# Introduction

As a fresh-faced undergraduate in mathematics in the 1990s, I took an introductory course in statistics in my first term. I would never take another. I struggled with the subject, scored my lowest grade in it, and swore I would never go anywhere near it again.

How wrong I was. Today I live and breathe statistics. How did that happen?

Firstly, statistics is about solving real world problems, and amazingly there was not a single mention of a relatable problem from real life in that course I took all those years ago, just abstract mathematics. Nowadays, I know from my work and my personal learning activities that the mathematics has no meaning without a motivating problem to apply it to, and you’ll see example problems all through this book.

Secondly, statistics is all about data, and working with real data has encouraged me to re-engage with statistics and come at it from a different angle—bottom-up you could say. Suddenly all those concepts that were put up on whiteboards using abstract formulas now had real meaning and consequence to the data I was working with. For me, real data helps statistical theory come to life, and this book is supported by numerous data sets designed for the reader to engage with.

But one more step solidified my new found love of statistics, and that was when I put regression modeling into practice. Faced with data sets that I initially believed were just far too messy and random to be able to produce genuine insights, I progressively became more and more fascinated by how regression can cut through the messiness, compartmentalize the randomness and lead you straight to inferences that are often surprising both in their clarity and in their conclusions.

Hence my motivation for writing this book, which is to give others—whether working in people analytics or otherwise—a starting point for a practical learning of regression methods, with the hope that they will see immediate applications to their work and take advantage of a much-underused toolkit that provides strong support for evidence-based practice.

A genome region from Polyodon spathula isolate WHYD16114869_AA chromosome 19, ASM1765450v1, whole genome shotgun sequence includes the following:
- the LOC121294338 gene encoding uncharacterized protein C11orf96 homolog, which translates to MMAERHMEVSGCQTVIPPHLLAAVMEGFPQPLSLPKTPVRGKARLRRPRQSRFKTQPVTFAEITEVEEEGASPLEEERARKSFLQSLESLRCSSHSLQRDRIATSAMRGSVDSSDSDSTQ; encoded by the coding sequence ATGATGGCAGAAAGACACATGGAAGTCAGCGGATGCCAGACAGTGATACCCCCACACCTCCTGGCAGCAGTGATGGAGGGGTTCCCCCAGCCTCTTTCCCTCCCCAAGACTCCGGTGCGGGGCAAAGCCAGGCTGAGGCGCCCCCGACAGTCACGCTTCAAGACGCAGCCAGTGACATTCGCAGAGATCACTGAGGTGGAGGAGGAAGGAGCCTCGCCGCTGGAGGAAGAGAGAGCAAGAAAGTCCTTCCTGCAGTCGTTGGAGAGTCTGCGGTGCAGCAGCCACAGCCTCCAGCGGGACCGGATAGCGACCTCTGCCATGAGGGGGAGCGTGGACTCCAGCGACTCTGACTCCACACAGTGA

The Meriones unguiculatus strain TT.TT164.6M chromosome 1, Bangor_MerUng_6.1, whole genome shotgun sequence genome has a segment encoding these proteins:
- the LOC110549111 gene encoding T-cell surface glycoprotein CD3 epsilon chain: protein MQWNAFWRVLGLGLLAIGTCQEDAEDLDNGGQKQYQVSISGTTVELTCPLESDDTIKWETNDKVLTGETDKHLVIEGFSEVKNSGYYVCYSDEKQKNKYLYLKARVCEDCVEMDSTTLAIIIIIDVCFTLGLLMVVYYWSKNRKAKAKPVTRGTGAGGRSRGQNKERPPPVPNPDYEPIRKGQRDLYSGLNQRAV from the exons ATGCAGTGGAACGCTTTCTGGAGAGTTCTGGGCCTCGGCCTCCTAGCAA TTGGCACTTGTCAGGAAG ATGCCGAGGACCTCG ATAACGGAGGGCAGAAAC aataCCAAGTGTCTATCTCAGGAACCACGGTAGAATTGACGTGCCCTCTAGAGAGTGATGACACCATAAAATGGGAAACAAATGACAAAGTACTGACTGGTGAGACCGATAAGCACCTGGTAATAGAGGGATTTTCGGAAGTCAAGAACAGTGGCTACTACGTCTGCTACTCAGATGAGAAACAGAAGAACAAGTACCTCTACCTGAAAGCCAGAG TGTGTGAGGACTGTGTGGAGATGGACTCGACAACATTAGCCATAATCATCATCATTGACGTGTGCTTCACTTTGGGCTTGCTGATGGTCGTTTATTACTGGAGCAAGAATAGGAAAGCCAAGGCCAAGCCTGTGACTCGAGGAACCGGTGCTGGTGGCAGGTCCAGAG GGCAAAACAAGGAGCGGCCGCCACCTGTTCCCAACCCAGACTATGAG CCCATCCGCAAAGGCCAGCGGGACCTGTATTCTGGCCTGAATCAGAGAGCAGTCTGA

I am a mathematician who is now a practitioner of analytics. For this reason you should see that this book is neither afraid of nor obsessed with the mathematics of the methodologies covered. It is my general observation that many students and practitioners make the mistake of trying to run multivariate models without even a basic understanding of the underlying mathematics of those models, and I find it very difficult to see how they can be credible in responding to a wide range of questions or critique about their work without such an understanding. That said, it is also not necessary for students and practitioners to understand the deepest levels of theory in order to be fluent in running and interpreting multivariate models. In this book I have tried to limit the mathematical exposition to a level that allows confident and fluent execution and interpretation.

I subscribe strongly to the principles of open source sharing of knowledge. If you want to reference the material in this book or use the exercises or data sets in trainings or classes, you are free to do so and you do not need to request my permission. I only ask that you make reference to this book as the source.

I expect this book to improve over time. If you found this book or any part of it helpful to solving a problem, I’d love to hear about it. If you have comments to improve or question any aspect of the contents of this book I encourage you to leave an issue on its Github repository. This is the most reliable way for me to see your comment. I promise to consider all comments and input but I do have to make a personal judgment about whether they are helpful to the aims and purpose of this book. If I do make changes or additions based on your input I will make a point to acknowledge your contribution.

I would like to thank the following individuals who have reviewed or contributed to this book at some point during its development: Liz Romero, Alex LoPilato, Kevin Jaggs, Seth Saavedra. My sincere thanks to Alexis Fink for drawing on her years of people analytics experience to set the context for this book in her foreword. My thanks to the people analytics community for their constant encouragement and support in sharing theory, content and method, and to the R community for all the work they do in giving us amazing and constantly improving statistical tools to work with. Finally, I would like to thank my family for their patience and understanding on the evenings and weekends I dedicated to the writing of this book, and for tolerating far too much dinner conversation on the topic of statistics.

Keith McNulty

December 2020